The Last Resort is an expertly crafted story that readers of murder mysteries will enjoy. The subtle twists will keep you guessing and the ending will give you a sense of satisfaction.

I give this novel ⭐️⭐️⭐️⭐️⭐️ 5 stars

© Colline Kook-Chun, 2019

(This novel was the 63rd in my book pledge for 2019)

Book Review: Crossfire by Jessie Kwak

When Crossfire by Jessie Kwak arrived in the mail, I was so excited to read it that I placed it on the top of my TBR pile next to my bed.

Genre: Science Fiction

Blurb:

Trouble is dead. Long live trouble.

Killing the leader of a violent cult was supposed to make the city a safer place, but instead it created a power imbalance that’s left a deadly war raging in the streets of Bulari. 

When Willem Jaantzen is approached for help by local casino magnate Phaera D, he has the sinking feeling the only way to end this war is to betray the people he loves the most. And he’s starting to suspect that Phaera wants more from him than just his help. 

Whatever decision he makes feels like the wrong one. And as his goddaughter chips away at the mystery surrounding their latest discovery, bringing peace back to the Bulari underground is quickly becoming the least of his worries. 

My thoughts:

I could not wait to open Crossfire and continue reading more of the characters in the Bulari Saga. I was not disappointed and quickly became engrossed in the story.

In the second volume of the saga, readers get to know a little more about the characters that Kwak has introduced us to. My two favourite characters are definitely Manu and Starla. In Crossfire, I learn a little more about them and – to be honest – I want to know more! Both of them are shown as people who have experienced some difficult times. They are loyal and strong – and, like all people, have things on their mind and problems in their personal lives. Readers also get to know a little more about Toshiyo – the nerd in the story. I look forward with hope to learning more about her in the next installment of the saga.

Kwak has shared with us a story that is fast-paced and filled with action. I chose to read this novel during a time in which I could put aside all other obligations – a wise choice as I did not want to put the book down! The story picks up from where it left off in the first volume, Double Edged. Kwak adroitly moves the reader through the story with concise writing that creates images in the reader’s mind.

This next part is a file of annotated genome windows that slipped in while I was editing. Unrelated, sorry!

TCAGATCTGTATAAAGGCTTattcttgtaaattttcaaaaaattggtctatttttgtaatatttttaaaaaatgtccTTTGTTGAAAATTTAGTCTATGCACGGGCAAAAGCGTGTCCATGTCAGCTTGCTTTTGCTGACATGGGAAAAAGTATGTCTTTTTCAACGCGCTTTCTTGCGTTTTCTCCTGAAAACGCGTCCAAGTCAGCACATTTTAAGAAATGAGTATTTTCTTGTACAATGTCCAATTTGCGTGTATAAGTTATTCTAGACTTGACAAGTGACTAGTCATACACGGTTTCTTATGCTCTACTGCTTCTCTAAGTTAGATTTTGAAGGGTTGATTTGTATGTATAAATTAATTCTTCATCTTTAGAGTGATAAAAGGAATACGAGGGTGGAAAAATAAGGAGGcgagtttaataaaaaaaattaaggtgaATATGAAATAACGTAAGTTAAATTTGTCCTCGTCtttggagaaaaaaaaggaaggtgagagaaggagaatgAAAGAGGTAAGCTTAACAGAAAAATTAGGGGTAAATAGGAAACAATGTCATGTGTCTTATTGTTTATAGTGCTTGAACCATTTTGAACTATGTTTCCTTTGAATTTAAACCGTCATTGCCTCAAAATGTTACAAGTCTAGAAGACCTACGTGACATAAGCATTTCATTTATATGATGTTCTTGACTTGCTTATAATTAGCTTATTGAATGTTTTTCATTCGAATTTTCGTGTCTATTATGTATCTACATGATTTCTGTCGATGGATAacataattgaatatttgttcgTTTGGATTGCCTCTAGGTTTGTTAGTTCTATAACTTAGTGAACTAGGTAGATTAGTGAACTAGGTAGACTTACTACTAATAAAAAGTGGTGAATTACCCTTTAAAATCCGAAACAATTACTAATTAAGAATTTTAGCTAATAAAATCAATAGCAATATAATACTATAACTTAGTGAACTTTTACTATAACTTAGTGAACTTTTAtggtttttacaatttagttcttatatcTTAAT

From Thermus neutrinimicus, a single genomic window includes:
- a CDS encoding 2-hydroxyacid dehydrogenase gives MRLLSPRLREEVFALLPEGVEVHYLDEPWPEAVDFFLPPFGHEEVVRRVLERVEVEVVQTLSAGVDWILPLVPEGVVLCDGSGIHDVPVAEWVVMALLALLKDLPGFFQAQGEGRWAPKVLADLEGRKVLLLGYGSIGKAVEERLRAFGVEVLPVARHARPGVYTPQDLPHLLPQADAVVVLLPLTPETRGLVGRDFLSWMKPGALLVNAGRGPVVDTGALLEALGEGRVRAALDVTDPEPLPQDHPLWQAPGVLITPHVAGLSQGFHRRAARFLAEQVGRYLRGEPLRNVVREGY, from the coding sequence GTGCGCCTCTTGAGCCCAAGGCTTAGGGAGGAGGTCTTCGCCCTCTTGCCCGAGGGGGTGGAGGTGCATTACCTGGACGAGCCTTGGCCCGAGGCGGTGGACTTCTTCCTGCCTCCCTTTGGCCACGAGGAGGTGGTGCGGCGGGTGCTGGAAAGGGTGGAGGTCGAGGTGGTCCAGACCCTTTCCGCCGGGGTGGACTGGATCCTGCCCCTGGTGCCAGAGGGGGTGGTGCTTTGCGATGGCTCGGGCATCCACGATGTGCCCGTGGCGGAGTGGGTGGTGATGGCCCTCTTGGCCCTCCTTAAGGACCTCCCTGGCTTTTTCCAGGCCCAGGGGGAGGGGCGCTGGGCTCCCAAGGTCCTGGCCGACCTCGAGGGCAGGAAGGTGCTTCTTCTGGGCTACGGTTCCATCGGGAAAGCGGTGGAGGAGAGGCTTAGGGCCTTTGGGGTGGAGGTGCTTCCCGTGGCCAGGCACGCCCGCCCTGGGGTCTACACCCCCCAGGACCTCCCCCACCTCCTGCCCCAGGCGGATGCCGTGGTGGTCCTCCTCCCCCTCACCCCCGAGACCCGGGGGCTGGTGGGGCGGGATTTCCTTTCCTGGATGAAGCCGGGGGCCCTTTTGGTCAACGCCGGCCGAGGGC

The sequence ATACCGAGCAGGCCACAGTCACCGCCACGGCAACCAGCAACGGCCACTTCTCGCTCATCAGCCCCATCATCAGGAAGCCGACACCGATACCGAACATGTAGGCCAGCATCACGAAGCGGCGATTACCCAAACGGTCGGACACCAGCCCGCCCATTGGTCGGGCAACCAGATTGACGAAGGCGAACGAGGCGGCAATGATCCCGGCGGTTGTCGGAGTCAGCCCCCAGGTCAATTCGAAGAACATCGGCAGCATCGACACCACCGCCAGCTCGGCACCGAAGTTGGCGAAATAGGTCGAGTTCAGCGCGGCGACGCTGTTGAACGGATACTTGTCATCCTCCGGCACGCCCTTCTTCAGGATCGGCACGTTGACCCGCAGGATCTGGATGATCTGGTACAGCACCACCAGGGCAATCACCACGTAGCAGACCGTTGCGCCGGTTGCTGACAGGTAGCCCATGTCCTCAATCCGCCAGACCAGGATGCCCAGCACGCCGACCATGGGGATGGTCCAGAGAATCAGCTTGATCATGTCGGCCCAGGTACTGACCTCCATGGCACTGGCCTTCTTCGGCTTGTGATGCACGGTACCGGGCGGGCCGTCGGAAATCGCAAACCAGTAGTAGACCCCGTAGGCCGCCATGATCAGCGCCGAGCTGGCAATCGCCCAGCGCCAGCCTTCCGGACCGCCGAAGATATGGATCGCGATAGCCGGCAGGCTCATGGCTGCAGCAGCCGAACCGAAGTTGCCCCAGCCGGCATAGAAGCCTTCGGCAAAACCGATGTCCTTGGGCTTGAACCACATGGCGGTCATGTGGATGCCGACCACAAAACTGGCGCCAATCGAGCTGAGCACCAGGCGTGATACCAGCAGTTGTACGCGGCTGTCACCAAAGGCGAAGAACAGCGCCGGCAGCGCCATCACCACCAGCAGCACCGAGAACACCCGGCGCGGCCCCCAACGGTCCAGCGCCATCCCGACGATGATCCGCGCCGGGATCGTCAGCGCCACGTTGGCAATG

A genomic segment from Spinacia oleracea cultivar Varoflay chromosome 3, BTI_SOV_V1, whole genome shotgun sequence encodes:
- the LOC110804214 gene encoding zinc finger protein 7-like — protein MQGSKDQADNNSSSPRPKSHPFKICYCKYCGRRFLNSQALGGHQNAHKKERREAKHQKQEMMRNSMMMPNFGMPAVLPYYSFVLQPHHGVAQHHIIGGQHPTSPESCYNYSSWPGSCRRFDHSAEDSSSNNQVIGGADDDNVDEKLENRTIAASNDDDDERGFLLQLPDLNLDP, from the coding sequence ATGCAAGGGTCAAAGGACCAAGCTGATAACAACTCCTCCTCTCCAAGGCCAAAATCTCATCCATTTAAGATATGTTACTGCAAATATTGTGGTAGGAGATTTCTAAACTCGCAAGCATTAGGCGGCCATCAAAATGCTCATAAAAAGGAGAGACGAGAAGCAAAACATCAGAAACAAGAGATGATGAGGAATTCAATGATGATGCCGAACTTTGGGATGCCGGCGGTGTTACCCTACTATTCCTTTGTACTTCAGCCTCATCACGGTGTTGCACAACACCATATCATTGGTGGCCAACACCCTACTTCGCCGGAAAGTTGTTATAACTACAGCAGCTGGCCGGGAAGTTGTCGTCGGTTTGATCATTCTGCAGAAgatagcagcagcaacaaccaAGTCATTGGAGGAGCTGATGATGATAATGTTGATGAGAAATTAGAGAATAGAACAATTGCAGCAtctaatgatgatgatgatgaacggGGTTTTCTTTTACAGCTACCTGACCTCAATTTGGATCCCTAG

Crossfire is a story about the need to sacrifice personal desires for the good of the community. Jaantzen and Manu need to forsake their desire for revenge Of a sworn enemy in order to ensure that peace can be attained in their city. The reader does wonder, and hope, that their sacrifice is worth it and that Jaantzen’s plan to work with an enemy is fruitful.

As I read the last page of this novel, I wished I could read more. I will be waiting impatiently for the next volume. This fast-paced science-fiction story has me hooked!

I give this novel ⭐️⭐️⭐️⭐️⭐️ 5 stars

© Colline Kook-Chun, 2019

(This novel was the 62nd in my book pledge for 2019)

Book Review: Red Vengeance by Margaret Stohl

While browsing in Indigo, our local bookstore, I came across Red Vengeance by Margaret Stohl on the sale table. I love superhero stories and my daughter is a huge Marvel fan so I picked up the book knowing that I would pass it onto her after I had read it.

Genre: Young Adult, Superheroes, Marvel

Blurb:

Emotions are dangerous, which is why the graduates of Moscow’s famed spy school the Red Room are taught to keep their enemies close and their loved ones at a distance. Black Widow and Red Widow, also known as Natasha Romanov and Ava Orlova, forgot that lesson once, and they won’t forget it again.

But the Widows have inherited something else from their shared Moscow past: a relentless need for vengeance—Ivan Somodorov is dead, but his network of terror remains.

While the Widows search South America in order to extinguish a smuggling operation with ties to their old nemesis, their own Red Room not only attempts to assassinate them both but also hacks their secure S.H.I.E.L.D. network. As a result, Ava and Natasha find themselves thrust into a trying mission of international intrigue that takes them throughout the world and back to New York City, where their friends Dante and Sana become unlikely targets as well.